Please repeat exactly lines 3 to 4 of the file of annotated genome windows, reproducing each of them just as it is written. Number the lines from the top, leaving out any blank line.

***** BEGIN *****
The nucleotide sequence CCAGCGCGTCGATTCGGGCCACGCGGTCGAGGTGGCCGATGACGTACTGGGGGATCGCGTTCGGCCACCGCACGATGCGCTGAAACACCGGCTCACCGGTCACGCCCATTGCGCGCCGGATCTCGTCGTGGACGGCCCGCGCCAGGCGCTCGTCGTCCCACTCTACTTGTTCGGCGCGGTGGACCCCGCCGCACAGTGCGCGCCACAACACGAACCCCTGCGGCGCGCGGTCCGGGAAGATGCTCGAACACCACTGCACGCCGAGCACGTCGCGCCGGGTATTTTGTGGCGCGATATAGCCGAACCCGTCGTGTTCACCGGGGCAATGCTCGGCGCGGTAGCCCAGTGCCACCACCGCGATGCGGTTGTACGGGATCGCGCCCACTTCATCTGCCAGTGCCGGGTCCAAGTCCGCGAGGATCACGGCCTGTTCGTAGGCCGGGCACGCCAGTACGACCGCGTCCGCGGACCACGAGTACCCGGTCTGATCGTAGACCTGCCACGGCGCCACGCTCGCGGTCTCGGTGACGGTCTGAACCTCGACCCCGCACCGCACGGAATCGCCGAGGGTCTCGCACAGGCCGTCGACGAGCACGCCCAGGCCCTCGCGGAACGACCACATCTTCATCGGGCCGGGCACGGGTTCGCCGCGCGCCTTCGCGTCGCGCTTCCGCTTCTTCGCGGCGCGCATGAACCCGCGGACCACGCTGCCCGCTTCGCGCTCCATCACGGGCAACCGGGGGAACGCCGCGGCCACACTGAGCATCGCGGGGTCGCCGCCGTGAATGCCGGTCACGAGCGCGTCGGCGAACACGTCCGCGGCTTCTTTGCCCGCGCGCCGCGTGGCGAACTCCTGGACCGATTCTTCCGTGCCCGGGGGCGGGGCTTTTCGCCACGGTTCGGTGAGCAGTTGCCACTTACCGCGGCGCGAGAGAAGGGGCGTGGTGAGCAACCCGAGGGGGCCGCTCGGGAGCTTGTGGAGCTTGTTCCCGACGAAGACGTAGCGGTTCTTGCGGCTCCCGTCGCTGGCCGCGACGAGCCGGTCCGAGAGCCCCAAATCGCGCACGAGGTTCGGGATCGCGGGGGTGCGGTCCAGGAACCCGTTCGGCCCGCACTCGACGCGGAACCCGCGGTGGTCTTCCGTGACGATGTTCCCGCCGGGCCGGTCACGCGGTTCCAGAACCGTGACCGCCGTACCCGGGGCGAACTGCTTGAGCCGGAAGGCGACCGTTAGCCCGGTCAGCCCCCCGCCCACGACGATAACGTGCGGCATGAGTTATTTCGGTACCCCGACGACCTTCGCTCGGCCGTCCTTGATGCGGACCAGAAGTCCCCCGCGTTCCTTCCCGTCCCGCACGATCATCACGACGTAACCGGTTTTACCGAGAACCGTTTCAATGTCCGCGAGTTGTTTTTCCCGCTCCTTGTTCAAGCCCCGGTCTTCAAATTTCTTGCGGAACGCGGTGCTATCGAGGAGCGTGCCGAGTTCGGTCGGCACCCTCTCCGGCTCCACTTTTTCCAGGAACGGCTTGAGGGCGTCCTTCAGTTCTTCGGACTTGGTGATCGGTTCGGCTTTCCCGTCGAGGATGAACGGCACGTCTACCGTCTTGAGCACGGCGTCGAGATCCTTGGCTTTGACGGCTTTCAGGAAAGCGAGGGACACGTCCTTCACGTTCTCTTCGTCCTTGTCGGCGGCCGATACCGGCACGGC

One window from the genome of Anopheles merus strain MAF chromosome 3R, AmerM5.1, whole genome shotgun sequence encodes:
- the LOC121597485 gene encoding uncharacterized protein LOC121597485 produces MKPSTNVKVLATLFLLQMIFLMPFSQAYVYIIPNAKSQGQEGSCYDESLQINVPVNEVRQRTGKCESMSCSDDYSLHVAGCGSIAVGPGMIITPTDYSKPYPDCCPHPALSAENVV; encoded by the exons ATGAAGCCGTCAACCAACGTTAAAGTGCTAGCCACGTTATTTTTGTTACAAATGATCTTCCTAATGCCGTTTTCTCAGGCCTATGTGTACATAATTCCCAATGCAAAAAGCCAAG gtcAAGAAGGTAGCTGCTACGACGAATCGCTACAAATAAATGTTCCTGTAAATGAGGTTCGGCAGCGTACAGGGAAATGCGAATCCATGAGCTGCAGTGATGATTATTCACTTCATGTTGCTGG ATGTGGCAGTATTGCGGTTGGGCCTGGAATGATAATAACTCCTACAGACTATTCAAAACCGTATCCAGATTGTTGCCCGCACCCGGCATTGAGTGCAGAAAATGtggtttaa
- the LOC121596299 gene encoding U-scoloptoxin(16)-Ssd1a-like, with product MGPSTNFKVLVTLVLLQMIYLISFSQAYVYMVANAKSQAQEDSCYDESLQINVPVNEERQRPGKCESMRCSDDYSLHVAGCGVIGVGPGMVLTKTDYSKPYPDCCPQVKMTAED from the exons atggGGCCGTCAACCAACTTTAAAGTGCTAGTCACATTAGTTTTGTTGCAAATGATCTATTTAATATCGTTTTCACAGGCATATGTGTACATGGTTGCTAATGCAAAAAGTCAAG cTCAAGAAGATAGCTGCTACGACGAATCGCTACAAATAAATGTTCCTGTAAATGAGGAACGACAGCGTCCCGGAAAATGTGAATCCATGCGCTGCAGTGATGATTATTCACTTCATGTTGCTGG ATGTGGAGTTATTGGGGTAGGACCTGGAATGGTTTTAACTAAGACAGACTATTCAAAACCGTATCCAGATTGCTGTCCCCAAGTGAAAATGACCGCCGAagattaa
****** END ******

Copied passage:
- the LOC121597485 gene encoding uncharacterized protein LOC121597485 produces MKPSTNVKVLATLFLLQMIFLMPFSQAYVYIIPNAKSQGQEGSCYDESLQINVPVNEVRQRTGKCESMSCSDDYSLHVAGCGSIAVGPGMIITPTDYSKPYPDCCPHPALSAENVV; encoded by the exons ATGAAGCCGTCAACCAACGTTAAAGTGCTAGCCACGTTATTTTTGTTACAAATGATCTTCCTAATGCCGTTTTCTCAGGCCTATGTGTACATAATTCCCAATGCAAAAAGCCAAG gtcAAGAAGGTAGCTGCTACGACGAATCGCTACAAATAAATGTTCCTGTAAATGAGGTTCGGCAGCGTACAGGGAAATGCGAATCCATGAGCTGCAGTGATGATTATTCACTTCATGTTGCTGG ATGTGGCAGTATTGCGGTTGGGCCTGGAATGATAATAACTCCTACAGACTATTCAAAACCGTATCCAGATTGTTGCCCGCACCCGGCATTGAGTGCAGAAAATGtggtttaa
- the LOC121596299 gene encoding U-scoloptoxin(16)-Ssd1a-like, with product MGPSTNFKVLVTLVLLQMIYLISFSQAYVYMVANAKSQAQEDSCYDESLQINVPVNEERQRPGKCESMRCSDDYSLHVAGCGVIGVGPGMVLTKTDYSKPYPDCCPQVKMTAED from the exons atggGGCCGTCAACCAACTTTAAAGTGCTAGTCACATTAGTTTTGTTGCAAATGATCTATTTAATATCGTTTTCACAGGCATATGTGTACATGGTTGCTAATGCAAAAAGTCAAG cTCAAGAAGATAGCTGCTACGACGAATCGCTACAAATAAATGTTCCTGTAAATGAGGAACGACAGCGTCCCGGAAAATGTGAATCCATGCGCTGCAGTGATGATTATTCACTTCATGTTGCTGG ATGTGGAGTTATTGGGGTAGGACCTGGAATGGTTTTAACTAAGACAGACTATTCAAAACCGTATCCAGATTGCTGTCCCCAAGTGAAAATGACCGCCGAagattaa